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The Buzz

The latest on this week's biggest stories

Issue: "What women want," Jan. 21, 2006

ROE V. WADE Since abortion became the court-ordered law of the land 33 years ago on Jan. 22, 1973, 40 million babies have been aborted. So, too, have been the roles of parenting and grandparenting for 40 million-plus survivors of each abortion. "I thought that because it was legal it might be OK," said Myra Myers of her abortion 33 years ago. On the steps of the Supreme Court building Jan. 9, Mrs. Myers, now 61, joined other mothers to declare: "My abortion hurt me" (see "What women want").

SUPREME COURT High-court nominee Samuel Alito spent the week in the Senate hotbox, enduring a marathon round of questioning ahead of a committee vote that could send his nomination to the full Senate. Mr. Alito maintained composure under grilling about his lengthy bench record on discrimination, employee rights, and executive powers, along with questions about his writing on Roe v. Wade. But his wife broke down after Sen. Lindsey Graham (R-S.C.) came to Mr. Alito's defense following intense questioning from Sen. Ted Kennedy (D-Mass.) about the nominee's membership in a controversial club at Princeton (see "Grilled Alito").

IRAN Iran's government removed seals set in place by international inspectors at its Natanz and other uranium enrichment facilities, a move that violates a truce with European negotiators that had ensured a two-year freeze in Iran's nuclear program. EU negotiators said they would take the latest violation to the UN Security Council. Russia-despite having assisted Iran in developing a nuclear program-said it would not block UN action. Iranian President Mahmoud Ahmadinejad says the uranium enrichment is for domestic energy purposes, but most believe the oil-rich country seeks a nuclear weapons program that could threaten Israel, Iraq, and other U.S. allies in the region.

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MECCA A stampede crushed and killed at least 350 pilgrims on their way to a stone-throwing ritual as part of the Hajj in Saudi Arabia Jan. 12. Up to 300 Muslim pilgrims were injured. The long march has proved lethal repeatedly, but the death toll was the highest in 16 years. In 2004 251 pilgrims were crushed to death on the same bridge. Authorities had installed new safety measures, but they could not restrain more than 2 million seeking to perform the ancient rite.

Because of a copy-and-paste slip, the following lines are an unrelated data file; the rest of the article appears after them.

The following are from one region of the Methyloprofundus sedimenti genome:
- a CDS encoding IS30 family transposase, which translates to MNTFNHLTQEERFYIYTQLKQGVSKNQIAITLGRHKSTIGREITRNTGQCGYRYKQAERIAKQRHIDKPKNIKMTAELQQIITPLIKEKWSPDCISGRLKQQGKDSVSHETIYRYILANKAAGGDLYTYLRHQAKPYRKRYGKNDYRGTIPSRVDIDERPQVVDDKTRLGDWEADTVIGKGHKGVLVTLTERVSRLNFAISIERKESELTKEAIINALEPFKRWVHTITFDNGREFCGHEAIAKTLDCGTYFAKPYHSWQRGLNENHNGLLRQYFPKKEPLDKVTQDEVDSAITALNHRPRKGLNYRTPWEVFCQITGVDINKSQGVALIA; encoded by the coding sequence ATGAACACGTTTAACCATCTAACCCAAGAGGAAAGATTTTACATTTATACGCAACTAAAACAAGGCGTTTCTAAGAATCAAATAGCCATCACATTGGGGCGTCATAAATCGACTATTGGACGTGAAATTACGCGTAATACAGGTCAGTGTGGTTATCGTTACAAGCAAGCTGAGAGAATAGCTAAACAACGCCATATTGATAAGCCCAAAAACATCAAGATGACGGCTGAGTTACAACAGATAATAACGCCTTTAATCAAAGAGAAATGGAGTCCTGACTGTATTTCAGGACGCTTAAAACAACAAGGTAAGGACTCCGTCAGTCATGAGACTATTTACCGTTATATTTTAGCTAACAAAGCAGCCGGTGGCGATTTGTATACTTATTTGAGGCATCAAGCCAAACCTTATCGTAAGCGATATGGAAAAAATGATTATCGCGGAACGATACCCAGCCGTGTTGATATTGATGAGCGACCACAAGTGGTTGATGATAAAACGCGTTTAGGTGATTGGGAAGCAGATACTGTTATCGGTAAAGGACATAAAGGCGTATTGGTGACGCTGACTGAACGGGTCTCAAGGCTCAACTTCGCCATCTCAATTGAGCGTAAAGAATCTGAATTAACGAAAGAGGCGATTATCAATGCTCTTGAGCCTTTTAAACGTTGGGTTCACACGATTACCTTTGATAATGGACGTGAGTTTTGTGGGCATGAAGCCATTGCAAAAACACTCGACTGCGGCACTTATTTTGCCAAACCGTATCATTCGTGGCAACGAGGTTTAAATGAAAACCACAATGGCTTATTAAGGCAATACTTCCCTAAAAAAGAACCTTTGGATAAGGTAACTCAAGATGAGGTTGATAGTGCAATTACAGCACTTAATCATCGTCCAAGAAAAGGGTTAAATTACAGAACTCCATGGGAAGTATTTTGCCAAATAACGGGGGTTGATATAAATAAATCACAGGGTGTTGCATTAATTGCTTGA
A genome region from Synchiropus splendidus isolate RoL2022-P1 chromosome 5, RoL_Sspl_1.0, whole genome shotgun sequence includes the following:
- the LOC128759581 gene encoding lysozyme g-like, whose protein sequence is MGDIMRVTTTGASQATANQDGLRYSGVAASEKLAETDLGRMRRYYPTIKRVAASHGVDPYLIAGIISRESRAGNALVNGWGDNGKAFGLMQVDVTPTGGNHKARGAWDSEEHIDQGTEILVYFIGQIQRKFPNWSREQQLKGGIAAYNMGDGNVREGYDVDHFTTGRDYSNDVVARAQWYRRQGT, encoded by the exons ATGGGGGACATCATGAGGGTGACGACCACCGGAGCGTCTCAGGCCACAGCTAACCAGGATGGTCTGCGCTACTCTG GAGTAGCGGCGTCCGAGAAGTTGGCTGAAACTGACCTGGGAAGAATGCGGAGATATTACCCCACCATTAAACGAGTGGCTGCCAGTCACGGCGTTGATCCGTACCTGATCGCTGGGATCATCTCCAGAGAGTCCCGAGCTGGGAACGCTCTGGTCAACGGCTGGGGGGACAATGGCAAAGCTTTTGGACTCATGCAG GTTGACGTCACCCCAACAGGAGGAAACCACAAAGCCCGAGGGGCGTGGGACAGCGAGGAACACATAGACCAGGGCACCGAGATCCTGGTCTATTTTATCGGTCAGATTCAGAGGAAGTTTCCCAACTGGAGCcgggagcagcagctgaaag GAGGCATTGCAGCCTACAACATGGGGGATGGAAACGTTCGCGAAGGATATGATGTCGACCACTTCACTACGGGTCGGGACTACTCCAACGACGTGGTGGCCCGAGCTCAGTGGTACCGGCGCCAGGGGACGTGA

ISRAEL Four Likud Party cabinet members resigned from office to cement plans for the party once championed by ailing Prime Minister Ariel Sharon to run in opposition to Mr. Sharon's new Kadima Party.

De facto Likud leader Benjamin Netanyahu ordered the officers to step down, saying the party "cannot present itself as an alternative if it remains in the government." But the departure of key officials, with power temporarily vested in acting head of state and Sharon deputy Ehud Olmert, further destabilizes Israel ahead of March 28 elections. Polls show Kadima leading, even after a massive stroke Jan. 4 and drug-induced coma may have ended Mr. Sharon's ability to lead the party.

Also in doubt are Palestinian elections, scheduled for Jan. 25, after EU monitors said violence in Gaza may inhibit voting.

IRAQ Shiite factions continued to arm-wrestle but are likely to name current Prime Minister Ibrahim al-Jaafari or Iraqi Vice President Adel Abdul Mahdi as coalition leader and likely the next prime minister. Mr. Mahdi, head of the Iranian-backed Supreme Council for Islamic Revolution in Iraq (SCIRI), gained support over Mr. Jaafari, who has been criticized for raising gas prices and failing to provide basic services in recent months.

Meanwhile, Kurdish leader Jalal Talabani appears likely to become the country's next president and to increase presidential power in Iraq with growing support from Sunni leaders. A recent call from al-Qaeda in Iraq leader Abu Musab al-Zarqawi to abandon the political process was rejected by the largest Sunni party. "Ending violence is the key to stability in Iraq," said Sunni politician Salih al-Mutlaq.

BIRD FLU The World Health Organization confirmed Jan. 7 that two teenage siblings who died of bird flu in Turkey early this month were infected with the deadly H5N1 strain of the virus. It's the first time the strain has killed humans outside East Asia. Now they must discover whether the virus was transmitted from person to person.

SPORTS Heisman Trophy winner Reggie Bush announced Jan. 12 he will skip his senior year at Southern California in order to go pro. Texas quarterback and fellow junior Vince Young, who finished second in the Heisman race, announced earlier that he too would enter the NFL draft.

MOVIES When it comes to box-office muscle, King Kong is no match for Aslan. The Chronicles of Narnia: The Lion, the Witch and the Wardrobe, in its fifth weekend, was still the second-highest-grossing movie during Jan. 6-8. The film has raked in almost $250 million domestically, and some analysts predict final totals as high as $300 million. King Kong, on the other hand, has begun to fade, finishing third during the same period, with analysts skeptical that it will reach the $250 million mark.

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